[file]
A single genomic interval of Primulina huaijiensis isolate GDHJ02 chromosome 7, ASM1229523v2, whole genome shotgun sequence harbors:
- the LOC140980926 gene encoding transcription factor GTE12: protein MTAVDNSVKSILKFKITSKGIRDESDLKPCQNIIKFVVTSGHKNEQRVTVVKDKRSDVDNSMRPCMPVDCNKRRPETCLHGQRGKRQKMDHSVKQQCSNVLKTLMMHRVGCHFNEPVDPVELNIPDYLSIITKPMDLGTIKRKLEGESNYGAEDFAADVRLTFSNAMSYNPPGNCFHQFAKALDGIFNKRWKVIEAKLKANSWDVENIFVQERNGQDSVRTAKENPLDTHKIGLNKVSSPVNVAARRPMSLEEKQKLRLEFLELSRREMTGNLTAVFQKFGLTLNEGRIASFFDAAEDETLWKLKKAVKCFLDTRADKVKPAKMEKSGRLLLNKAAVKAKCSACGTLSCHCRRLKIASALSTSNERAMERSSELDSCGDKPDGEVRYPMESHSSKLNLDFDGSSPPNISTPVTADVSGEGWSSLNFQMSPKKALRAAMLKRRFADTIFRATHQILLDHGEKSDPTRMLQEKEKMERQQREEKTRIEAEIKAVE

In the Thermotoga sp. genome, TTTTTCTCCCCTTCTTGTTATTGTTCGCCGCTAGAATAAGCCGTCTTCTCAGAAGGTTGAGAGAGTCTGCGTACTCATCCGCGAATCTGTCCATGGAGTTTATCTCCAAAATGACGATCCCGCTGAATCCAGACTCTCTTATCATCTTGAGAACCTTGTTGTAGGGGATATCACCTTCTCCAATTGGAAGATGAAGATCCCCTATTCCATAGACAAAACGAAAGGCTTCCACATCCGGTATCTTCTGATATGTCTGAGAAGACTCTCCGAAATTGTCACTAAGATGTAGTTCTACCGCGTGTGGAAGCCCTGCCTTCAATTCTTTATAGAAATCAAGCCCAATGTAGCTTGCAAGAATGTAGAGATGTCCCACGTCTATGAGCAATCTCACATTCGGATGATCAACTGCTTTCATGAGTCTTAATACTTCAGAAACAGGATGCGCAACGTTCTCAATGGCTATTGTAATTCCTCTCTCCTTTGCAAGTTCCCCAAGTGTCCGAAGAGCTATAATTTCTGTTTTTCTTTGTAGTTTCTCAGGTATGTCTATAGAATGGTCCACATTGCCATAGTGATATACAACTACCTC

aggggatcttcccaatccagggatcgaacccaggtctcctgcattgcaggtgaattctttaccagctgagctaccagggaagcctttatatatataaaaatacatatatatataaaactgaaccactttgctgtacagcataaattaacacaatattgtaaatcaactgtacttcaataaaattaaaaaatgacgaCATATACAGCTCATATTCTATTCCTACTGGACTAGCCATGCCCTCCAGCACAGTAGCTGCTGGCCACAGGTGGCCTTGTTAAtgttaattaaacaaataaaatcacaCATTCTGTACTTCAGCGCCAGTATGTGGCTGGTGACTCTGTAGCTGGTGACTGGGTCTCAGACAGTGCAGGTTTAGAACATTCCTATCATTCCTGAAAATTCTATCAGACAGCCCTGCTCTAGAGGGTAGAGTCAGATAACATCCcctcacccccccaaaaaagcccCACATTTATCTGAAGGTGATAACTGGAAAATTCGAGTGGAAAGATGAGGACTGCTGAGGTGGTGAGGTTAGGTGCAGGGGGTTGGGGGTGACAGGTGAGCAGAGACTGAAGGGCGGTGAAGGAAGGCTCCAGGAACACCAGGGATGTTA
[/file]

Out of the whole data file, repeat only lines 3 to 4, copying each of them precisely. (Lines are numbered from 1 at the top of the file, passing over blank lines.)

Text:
In the Thermotoga sp. genome, TTTTTCTCCCCTTCTTGTTATTGTTCGCCGCTAGAATAAGCCGTCTTCTCAGAAGGTTGAGAGAGTCTGCGTACTCATCCGCGAATCTGTCCATGGAGTTTATCTCCAAAATGACGATCCCGCTGAATCCAGACTCTCTTATCATCTTGAGAACCTTGTTGTAGGGGATATCACCTTCTCCAATTGGAAGATGAAGATCCCCTATTCCATAGACAAAACGAAAGGCTTCCACATCCGGTATCTTCTGATATGTCTGAGAAGACTCTCCGAAATTGTCACTAAGATGTAGTTCTACCGCGTGTGGAAGCCCTGCCTTCAATTCTTTATAGAAATCAAGCCCAATGTAGCTTGCAAGAATGTAGAGATGTCCCACGTCTATGAGCAATCTCACATTCGGATGATCAACTGCTTTCATGAGTCTTAATACTTCAGAAACAGGATGCGCAACGTTCTCAATGGCTATTGTAATTCCTCTCTCCTTTGCAAGTTCCCCAAGTGTCCGAAGAGCTATAATTTCTGTTTTTCTTTGTAGTTTCTCAGGTATGTCTATAGAATGGTCCACATTGCCATAGTGATATACAACTACCTC

aggggatcttcccaatccagggatcgaacccaggtctcctgcattgcaggtgaattctttaccagctgagctaccagggaagcctttatatatataaaaatacatatatatataaaactgaaccactttgctgtacagcataaattaacacaatattgtaaatcaactgtacttcaataaaattaaaaaatgacgaCATATACAGCTCATATTCTATTCCTACTGGACTAGCCATGCCCTCCAGCACAGTAGCTGCTGGCCACAGGTGGCCTTGTTAAtgttaattaaacaaataaaatcacaCATTCTGTACTTCAGCGCCAGTATGTGGCTGGTGACTCTGTAGCTGGTGACTGGGTCTCAGACAGTGCAGGTTTAGAACATTCCTATCATTCCTGAAAATTCTATCAGACAGCCCTGCTCTAGAGGGTAGAGTCAGATAACATCCcctcacccccccaaaaaagcccCACATTTATCTGAAGGTGATAACTGGAAAATTCGAGTGGAAAGATGAGGACTGCTGAGGTGGTGAGGTTAGGTGCAGGGGGTTGGGGGTGACAGGTGAGCAGAGACTGAAGGGCGGTGAAGGAAGGCTCCAGGAACACCAGGGATGTTA